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First List of Community-Supported Neighborhood Investments Move Forward

City Council approves first 2017 GO Bond projects that deliver improvements to museums, Denver Health, parks and mobility and infrastructure

DENVER – The first investments into Denver’s neighborhoods proposed by Mayor Michael B. Hancock as part of the 2017 General Obligation Bond (GO Bond) received final approval from City Council last night. From more bike lanes and improved roads and bridges to park enhancements and major construction of cultural facilities and Denver Health, the $193 million list of initial projects delivers on high priority investments that are ready to get going.

“I’m excited that this first round of neighborhood investments will soon be underway across the city, and I thank City Council for their continued partnership in moving these much need repairs and improvements forward. The voters of Denver told us clearly what they want to see from the GO Bond, and we’re making good on our commitment to begin delivering those improvements this year,” said Mayor Hancock.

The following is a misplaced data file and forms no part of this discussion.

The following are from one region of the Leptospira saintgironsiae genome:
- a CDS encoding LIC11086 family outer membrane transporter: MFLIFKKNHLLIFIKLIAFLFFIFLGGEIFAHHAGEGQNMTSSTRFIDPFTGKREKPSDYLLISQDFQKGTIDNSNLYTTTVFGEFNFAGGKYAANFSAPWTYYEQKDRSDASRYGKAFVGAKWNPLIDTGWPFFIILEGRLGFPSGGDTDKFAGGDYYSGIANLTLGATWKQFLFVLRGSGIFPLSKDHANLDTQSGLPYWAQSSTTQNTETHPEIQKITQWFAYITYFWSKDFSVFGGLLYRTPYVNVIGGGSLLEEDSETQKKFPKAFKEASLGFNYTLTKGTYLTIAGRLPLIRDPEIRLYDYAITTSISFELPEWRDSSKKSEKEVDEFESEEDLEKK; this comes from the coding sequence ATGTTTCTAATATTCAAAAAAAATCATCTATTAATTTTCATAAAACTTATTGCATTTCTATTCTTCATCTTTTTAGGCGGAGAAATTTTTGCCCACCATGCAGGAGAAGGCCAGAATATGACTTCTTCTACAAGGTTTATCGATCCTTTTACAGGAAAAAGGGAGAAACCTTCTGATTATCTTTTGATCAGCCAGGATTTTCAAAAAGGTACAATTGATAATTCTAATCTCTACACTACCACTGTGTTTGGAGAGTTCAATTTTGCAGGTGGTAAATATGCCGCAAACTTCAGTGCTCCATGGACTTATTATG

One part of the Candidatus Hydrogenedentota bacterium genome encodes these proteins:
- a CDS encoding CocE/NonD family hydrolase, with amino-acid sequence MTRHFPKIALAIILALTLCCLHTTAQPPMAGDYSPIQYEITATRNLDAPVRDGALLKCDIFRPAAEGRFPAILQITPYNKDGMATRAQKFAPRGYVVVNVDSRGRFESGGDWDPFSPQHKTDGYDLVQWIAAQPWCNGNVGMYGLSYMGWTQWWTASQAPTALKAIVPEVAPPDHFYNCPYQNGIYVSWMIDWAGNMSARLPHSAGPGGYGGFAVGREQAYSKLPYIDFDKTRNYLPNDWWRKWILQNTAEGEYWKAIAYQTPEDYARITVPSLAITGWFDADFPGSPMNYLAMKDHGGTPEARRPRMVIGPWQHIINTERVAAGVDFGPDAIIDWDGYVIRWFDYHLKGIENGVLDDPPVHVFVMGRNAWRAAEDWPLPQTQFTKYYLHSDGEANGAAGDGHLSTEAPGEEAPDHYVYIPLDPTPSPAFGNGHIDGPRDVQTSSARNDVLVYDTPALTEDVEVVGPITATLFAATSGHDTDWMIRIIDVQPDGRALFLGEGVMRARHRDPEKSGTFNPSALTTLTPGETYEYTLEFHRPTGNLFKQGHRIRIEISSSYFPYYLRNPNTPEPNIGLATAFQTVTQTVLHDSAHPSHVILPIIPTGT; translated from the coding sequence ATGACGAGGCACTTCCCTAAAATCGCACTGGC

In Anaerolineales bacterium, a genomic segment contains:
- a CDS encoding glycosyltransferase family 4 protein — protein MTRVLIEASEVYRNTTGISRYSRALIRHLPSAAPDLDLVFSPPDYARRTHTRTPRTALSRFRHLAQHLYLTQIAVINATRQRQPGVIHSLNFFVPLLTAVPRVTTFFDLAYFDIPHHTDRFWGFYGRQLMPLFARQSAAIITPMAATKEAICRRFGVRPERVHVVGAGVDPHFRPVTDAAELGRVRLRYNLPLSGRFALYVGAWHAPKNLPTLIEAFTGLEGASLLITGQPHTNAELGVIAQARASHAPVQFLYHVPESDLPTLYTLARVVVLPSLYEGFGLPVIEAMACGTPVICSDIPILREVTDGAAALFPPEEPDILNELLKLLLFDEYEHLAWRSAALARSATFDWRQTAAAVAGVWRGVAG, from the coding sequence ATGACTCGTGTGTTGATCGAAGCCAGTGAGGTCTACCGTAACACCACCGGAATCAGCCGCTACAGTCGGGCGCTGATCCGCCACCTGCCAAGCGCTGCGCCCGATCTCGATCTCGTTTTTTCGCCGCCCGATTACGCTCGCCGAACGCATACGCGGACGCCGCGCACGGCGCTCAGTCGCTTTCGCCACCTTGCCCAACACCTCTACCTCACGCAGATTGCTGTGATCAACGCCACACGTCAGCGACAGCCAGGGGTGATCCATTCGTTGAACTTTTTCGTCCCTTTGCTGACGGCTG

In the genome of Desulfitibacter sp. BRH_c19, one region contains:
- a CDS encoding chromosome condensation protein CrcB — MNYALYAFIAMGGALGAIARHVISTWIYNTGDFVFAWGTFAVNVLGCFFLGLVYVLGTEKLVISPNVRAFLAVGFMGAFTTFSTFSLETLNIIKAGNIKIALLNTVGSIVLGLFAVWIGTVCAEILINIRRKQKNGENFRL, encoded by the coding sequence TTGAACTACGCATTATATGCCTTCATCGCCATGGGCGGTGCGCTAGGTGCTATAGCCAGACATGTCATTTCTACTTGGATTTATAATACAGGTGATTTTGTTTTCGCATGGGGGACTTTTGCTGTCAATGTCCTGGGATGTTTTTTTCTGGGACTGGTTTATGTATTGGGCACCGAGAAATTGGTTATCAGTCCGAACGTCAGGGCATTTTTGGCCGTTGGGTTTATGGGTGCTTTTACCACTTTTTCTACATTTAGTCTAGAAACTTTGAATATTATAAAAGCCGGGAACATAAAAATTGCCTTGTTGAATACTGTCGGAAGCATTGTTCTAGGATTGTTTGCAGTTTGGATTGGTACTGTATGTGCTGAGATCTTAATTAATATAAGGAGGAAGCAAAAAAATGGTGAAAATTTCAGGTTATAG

The approved initial project list can be found here

“The Department of Finance has been working diligently to ensure we are helping the program team move as quickly as possible to begin delivering on projects the voters approved. The next step is for us to go to market for these bonds in June and start infusing the initial projects with the money they need to move forward,” said Denver Chief Financial Officer Brendan Hanlon.

The city currently anticipates a second debt issuance in 2019, which will allow many of the projects designed in 2018 to move quickly to construction.

The city began the GO Bond process in 2016 by engaging the Denver community in a conversation about the improvements they want in their neighborhoods and throughout the city. With six public meetings, a map-based online tool, City Council engagement, and comment cards located at libraries and recreation centers across Denver, the city received more than 3,000 investment ideas. The stakeholder phase of the GO Bond process saw an additional 1,000+ emails from residents advocating for projects and each stakeholder committee meeting featured a public comment period. 

Visit for more information about the bond process, projects and progress.